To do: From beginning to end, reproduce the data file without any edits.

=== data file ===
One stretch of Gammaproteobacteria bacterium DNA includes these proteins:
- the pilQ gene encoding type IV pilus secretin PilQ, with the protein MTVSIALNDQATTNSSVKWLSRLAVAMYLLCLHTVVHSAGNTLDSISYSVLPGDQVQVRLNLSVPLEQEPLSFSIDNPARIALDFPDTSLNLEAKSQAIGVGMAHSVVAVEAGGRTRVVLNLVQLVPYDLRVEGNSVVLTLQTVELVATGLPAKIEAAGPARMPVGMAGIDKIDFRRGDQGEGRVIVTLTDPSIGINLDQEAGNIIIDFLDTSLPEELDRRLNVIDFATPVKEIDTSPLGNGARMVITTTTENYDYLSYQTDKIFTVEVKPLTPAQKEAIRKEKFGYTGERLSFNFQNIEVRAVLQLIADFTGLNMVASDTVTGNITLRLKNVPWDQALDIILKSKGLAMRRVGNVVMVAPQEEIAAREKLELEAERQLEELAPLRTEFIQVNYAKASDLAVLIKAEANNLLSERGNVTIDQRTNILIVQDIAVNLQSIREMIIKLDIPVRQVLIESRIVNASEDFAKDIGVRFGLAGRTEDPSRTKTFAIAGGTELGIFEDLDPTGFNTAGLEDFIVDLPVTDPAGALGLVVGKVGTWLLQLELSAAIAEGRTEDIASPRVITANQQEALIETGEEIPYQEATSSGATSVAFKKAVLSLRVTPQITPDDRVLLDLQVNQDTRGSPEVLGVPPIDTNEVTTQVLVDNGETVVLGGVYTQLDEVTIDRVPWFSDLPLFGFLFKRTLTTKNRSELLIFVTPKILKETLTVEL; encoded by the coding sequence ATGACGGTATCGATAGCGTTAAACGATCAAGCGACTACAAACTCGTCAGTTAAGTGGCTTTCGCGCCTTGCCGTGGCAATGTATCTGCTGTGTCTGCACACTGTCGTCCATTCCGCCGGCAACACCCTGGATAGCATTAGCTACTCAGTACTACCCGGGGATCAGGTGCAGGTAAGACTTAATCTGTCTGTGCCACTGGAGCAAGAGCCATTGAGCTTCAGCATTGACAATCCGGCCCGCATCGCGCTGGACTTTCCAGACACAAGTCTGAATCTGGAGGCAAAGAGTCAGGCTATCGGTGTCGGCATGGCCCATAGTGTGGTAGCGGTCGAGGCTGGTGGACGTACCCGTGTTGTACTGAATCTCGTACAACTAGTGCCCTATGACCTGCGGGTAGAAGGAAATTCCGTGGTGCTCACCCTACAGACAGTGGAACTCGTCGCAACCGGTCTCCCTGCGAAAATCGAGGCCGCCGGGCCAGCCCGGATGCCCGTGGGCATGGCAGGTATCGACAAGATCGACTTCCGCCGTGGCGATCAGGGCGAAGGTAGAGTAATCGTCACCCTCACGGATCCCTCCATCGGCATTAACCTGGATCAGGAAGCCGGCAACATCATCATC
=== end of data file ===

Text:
One stretch of Gammaproteobacteria bacterium DNA includes these proteins:
- the pilQ gene encoding type IV pilus secretin PilQ, with the protein MTVSIALNDQATTNSSVKWLSRLAVAMYLLCLHTVVHSAGNTLDSISYSVLPGDQVQVRLNLSVPLEQEPLSFSIDNPARIALDFPDTSLNLEAKSQAIGVGMAHSVVAVEAGGRTRVVLNLVQLVPYDLRVEGNSVVLTLQTVELVATGLPAKIEAAGPARMPVGMAGIDKIDFRRGDQGEGRVIVTLTDPSIGINLDQEAGNIIIDFLDTSLPEELDRRLNVIDFATPVKEIDTSPLGNGARMVITTTTENYDYLSYQTDKIFTVEVKPLTPAQKEAIRKEKFGYTGERLSFNFQNIEVRAVLQLIADFTGLNMVASDTVTGNITLRLKNVPWDQALDIILKSKGLAMRRVGNVVMVAPQEEIAAREKLELEAERQLEELAPLRTEFIQVNYAKASDLAVLIKAEANNLLSERGNVTIDQRTNILIVQDIAVNLQSIREMIIKLDIPVRQVLIESRIVNASEDFAKDIGVRFGLAGRTEDPSRTKTFAIAGGTELGIFEDLDPTGFNTAGLEDFIVDLPVTDPAGALGLVVGKVGTWLLQLELSAAIAEGRTEDIASPRVITANQQEALIETGEEIPYQEATSSGATSVAFKKAVLSLRVTPQITPDDRVLLDLQVNQDTRGSPEVLGVPPIDTNEVTTQVLVDNGETVVLGGVYTQLDEVTIDRVPWFSDLPLFGFLFKRTLTTKNRSELLIFVTPKILKETLTVEL; encoded by the coding sequence ATGACGGTATCGATAGCGTTAAACGATCAAGCGACTACAAACTCGTCAGTTAAGTGGCTTTCGCGCCTTGCCGTGGCAATGTATCTGCTGTGTCTGCACACTGTCGTCCATTCCGCCGGCAACACCCTGGATAGCATTAGCTACTCAGTACTACCCGGGGATCAGGTGCAGGTAAGACTTAATCTGTCTGTGCCACTGGAGCAAGAGCCATTGAGCTTCAGCATTGACAATCCGGCCCGCATCGCGCTGGACTTTCCAGACACAAGTCTGAATCTGGAGGCAAAGAGTCAGGCTATCGGTGTCGGCATGGCCCATAGTGTGGTAGCGGTCGAGGCTGGTGGACGTACCCGTGTTGTACTGAATCTCGTACAACTAGTGCCCTATGACCTGCGGGTAGAAGGAAATTCCGTGGTGCTCACCCTACAGACAGTGGAACTCGTCGCAACCGGTCTCCCTGCGAAAATCGAGGCCGCCGGGCCAGCCCGGATGCCCGTGGGCATGGCAGGTATCGACAAGATCGACTTCCGCCGTGGCGATCAGGGCGAAGGTAGAGTAATCGTCACCCTCACGGATCCCTCCATCGGCATTAACCTGGATCAGGAAGCCGGCAACATCATCATC